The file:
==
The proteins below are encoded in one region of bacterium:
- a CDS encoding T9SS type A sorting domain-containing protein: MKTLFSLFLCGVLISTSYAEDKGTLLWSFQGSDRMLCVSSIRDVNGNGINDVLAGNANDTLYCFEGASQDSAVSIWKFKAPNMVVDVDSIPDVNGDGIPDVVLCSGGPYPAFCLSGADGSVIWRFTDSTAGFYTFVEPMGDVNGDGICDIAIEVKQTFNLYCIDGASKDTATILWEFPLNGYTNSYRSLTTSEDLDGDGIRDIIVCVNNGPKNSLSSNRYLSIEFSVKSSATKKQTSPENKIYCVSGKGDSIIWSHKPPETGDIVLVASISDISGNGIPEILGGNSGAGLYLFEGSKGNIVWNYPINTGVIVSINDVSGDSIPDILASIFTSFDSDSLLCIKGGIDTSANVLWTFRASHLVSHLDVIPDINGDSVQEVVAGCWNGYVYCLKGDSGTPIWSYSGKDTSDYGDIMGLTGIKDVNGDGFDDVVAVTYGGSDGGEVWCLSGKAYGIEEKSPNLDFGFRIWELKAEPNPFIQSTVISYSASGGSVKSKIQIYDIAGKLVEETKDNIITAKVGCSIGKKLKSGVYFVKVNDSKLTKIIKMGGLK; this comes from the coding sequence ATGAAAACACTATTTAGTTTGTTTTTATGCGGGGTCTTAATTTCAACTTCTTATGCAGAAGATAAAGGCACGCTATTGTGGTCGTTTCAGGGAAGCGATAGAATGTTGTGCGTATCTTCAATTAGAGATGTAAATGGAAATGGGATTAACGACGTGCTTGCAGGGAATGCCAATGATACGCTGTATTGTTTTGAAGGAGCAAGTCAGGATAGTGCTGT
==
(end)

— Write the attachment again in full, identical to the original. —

The proteins below are encoded in one region of bacterium:
- a CDS encoding T9SS type A sorting domain-containing protein: MKTLFSLFLCGVLISTSYAEDKGTLLWSFQGSDRMLCVSSIRDVNGNGINDVLAGNANDTLYCFEGASQDSAVSIWKFKAPNMVVDVDSIPDVNGDGIPDVVLCSGGPYPAFCLSGADGSVIWRFTDSTAGFYTFVEPMGDVNGDGICDIAIEVKQTFNLYCIDGASKDTATILWEFPLNGYTNSYRSLTTSEDLDGDGIRDIIVCVNNGPKNSLSSNRYLSIEFSVKSSATKKQTSPENKIYCVSGKGDSIIWSHKPPETGDIVLVASISDISGNGIPEILGGNSGAGLYLFEGSKGNIVWNYPINTGVIVSINDVSGDSIPDILASIFTSFDSDSLLCIKGGIDTSANVLWTFRASHLVSHLDVIPDINGDSVQEVVAGCWNGYVYCLKGDSGTPIWSYSGKDTSDYGDIMGLTGIKDVNGDGFDDVVAVTYGGSDGGEVWCLSGKAYGIEEKSPNLDFGFRIWELKAEPNPFIQSTVISYSASGGSVKSKIQIYDIAGKLVEETKDNIITAKVGCSIGKKLKSGVYFVKVNDSKLTKIIKMGGLK; this comes from the coding sequence ATGAAAACACTATTTAGTTTGTTTTTATGCGGGGTCTTAATTTCAACTTCTTATGCAGAAGATAAAGGCACGCTATTGTGGTCGTTTCAGGGAAGCGATAGAATGTTGTGCGTATCTTCAATTAGAGATGTAAATGGAAATGGGATTAACGACGTGCTTGCAGGGAATGCCAATGATACGCTGTATTGTTTTGAAGGAGCAAGTCAGGATAGTGCTGT